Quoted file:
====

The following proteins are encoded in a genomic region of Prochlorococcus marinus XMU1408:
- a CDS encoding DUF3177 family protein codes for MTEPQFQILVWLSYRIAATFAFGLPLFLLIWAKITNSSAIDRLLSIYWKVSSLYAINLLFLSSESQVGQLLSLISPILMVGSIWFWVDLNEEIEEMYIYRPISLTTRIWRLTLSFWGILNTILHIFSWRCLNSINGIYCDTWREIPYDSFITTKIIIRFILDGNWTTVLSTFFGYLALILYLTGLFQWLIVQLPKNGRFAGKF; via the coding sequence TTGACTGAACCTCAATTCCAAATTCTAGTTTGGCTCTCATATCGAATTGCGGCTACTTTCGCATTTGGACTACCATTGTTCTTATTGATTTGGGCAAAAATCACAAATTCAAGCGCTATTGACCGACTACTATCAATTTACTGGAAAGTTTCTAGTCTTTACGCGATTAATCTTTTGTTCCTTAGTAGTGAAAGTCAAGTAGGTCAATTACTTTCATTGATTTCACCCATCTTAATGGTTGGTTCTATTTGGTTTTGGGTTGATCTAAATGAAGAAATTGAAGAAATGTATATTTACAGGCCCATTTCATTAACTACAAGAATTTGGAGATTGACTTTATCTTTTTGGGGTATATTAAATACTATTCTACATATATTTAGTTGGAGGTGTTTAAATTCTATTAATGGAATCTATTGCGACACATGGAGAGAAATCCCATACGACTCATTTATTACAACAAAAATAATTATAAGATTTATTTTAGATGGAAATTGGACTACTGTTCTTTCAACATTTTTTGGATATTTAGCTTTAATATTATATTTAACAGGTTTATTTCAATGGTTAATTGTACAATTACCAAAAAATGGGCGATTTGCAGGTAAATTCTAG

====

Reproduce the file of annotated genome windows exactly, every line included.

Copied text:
The following proteins are encoded in a genomic region of Prochlorococcus marinus XMU1408:
- a CDS encoding DUF3177 family protein codes for MTEPQFQILVWLSYRIAATFAFGLPLFLLIWAKITNSSAIDRLLSIYWKVSSLYAINLLFLSSESQVGQLLSLISPILMVGSIWFWVDLNEEIEEMYIYRPISLTTRIWRLTLSFWGILNTILHIFSWRCLNSINGIYCDTWREIPYDSFITTKIIIRFILDGNWTTVLSTFFGYLALILYLTGLFQWLIVQLPKNGRFAGKF; via the coding sequence TTGACTGAACCTCAATTCCAAATTCTAGTTTGGCTCTCATATCGAATTGCGGCTACTTTCGCATTTGGACTACCATTGTTCTTATTGATTTGGGCAAAAATCACAAATTCAAGCGCTATTGACCGACTACTATCAATTTACTGGAAAGTTTCTAGTCTTTACGCGATTAATCTTTTGTTCCTTAGTAGTGAAAGTCAAGTAGGTCAATTACTTTCATTGATTTCACCCATCTTAATGGTTGGTTCTATTTGGTTTTGGGTTGATCTAAATGAAGAAATTGAAGAAATGTATATTTACAGGCCCATTTCATTAACTACAAGAATTTGGAGATTGACTTTATCTTTTTGGGGTATATTAAATACTATTCTACATATATTTAGTTGGAGGTGTTTAAATTCTATTAATGGAATCTATTGCGACACATGGAGAGAAATCCCATACGACTCATTTATTACAACAAAAATAATTATAAGATTTATTTTAGATGGAAATTGGACTACTGTTCTTTCAACATTTTTTGGATATTTAGCTTTAATATTATATTTAACAGGTTTATTTCAATGGTTAATTGTACAATTACCAAAAAATGGGCGATTTGCAGGTAAATTCTAG